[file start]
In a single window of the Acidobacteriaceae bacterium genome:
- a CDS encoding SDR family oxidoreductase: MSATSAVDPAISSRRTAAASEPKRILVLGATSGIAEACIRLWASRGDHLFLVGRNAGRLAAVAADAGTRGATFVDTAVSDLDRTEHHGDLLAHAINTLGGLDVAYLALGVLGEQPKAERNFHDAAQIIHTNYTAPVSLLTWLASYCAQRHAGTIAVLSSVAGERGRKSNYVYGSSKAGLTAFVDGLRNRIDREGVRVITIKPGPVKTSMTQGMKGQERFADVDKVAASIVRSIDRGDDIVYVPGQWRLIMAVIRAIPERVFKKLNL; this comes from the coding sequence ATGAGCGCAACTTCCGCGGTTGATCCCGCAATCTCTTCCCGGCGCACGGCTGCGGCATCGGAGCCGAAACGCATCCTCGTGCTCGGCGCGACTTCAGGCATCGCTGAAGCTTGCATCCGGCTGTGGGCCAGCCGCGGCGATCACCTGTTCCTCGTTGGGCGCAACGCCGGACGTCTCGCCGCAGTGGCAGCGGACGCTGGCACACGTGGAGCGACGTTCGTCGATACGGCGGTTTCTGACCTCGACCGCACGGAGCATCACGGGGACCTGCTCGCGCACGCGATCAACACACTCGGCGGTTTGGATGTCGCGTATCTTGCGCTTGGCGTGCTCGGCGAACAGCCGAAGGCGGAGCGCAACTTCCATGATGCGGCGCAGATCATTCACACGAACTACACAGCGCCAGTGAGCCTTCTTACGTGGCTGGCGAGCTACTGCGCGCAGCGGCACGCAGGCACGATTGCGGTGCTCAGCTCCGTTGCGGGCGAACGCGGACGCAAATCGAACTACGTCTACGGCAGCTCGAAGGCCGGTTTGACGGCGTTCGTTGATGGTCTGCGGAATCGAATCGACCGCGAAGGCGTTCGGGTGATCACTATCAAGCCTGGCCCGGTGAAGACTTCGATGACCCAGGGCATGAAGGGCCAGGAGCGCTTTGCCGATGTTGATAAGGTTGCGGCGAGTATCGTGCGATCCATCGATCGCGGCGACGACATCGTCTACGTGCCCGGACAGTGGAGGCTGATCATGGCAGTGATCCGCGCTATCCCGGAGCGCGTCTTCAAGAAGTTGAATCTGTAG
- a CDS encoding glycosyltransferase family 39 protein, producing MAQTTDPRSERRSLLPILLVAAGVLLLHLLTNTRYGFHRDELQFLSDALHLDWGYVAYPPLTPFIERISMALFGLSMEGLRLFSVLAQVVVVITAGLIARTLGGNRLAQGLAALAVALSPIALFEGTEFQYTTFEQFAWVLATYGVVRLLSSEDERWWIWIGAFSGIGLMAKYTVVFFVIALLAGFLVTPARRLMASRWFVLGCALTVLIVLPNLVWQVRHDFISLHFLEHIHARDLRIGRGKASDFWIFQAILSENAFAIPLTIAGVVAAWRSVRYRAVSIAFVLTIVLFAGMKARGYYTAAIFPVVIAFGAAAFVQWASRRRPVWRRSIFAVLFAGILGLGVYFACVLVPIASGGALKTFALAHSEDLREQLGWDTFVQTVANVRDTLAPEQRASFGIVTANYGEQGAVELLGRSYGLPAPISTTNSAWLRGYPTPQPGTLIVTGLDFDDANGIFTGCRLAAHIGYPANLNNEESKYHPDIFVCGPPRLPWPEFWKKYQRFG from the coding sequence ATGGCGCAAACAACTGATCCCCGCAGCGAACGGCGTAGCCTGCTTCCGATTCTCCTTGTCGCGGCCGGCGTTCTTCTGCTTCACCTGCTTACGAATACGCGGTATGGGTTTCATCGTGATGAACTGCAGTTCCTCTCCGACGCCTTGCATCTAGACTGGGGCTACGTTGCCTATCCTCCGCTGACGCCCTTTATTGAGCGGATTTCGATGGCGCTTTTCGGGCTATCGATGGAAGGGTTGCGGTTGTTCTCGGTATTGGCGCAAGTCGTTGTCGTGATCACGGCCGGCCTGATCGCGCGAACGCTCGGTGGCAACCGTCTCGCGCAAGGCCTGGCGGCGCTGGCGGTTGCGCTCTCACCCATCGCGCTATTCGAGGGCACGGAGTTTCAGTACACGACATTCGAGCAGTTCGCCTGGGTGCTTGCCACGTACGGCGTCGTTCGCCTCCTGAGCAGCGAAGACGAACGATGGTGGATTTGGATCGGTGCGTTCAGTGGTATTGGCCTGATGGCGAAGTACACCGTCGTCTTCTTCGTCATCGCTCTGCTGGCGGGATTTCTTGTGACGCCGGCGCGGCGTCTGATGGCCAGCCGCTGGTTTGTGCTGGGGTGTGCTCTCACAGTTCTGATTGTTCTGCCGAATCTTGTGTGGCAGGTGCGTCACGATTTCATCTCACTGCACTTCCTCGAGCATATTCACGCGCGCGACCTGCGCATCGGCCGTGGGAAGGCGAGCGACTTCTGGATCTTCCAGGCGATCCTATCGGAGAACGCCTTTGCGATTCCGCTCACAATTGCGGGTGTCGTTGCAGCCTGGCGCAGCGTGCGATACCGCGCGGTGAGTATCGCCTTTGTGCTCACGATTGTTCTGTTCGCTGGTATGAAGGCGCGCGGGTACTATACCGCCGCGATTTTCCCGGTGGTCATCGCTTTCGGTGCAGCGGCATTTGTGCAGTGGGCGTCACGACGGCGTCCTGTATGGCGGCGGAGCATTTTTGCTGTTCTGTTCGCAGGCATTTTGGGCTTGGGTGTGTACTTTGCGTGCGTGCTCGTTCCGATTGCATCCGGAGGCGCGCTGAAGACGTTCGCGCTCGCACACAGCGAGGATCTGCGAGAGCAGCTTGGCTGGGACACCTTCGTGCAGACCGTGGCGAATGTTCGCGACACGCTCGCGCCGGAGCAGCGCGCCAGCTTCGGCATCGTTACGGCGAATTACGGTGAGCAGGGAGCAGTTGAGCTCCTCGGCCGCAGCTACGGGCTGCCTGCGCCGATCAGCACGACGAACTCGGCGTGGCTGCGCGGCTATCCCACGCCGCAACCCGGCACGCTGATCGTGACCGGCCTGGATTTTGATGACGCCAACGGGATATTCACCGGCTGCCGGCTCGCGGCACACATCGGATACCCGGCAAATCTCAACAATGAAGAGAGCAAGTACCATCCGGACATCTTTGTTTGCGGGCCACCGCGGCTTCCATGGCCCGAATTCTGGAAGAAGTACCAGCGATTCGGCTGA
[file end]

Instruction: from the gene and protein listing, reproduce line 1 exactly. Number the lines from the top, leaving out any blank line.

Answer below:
In a single window of the Acidobacteriaceae bacterium genome: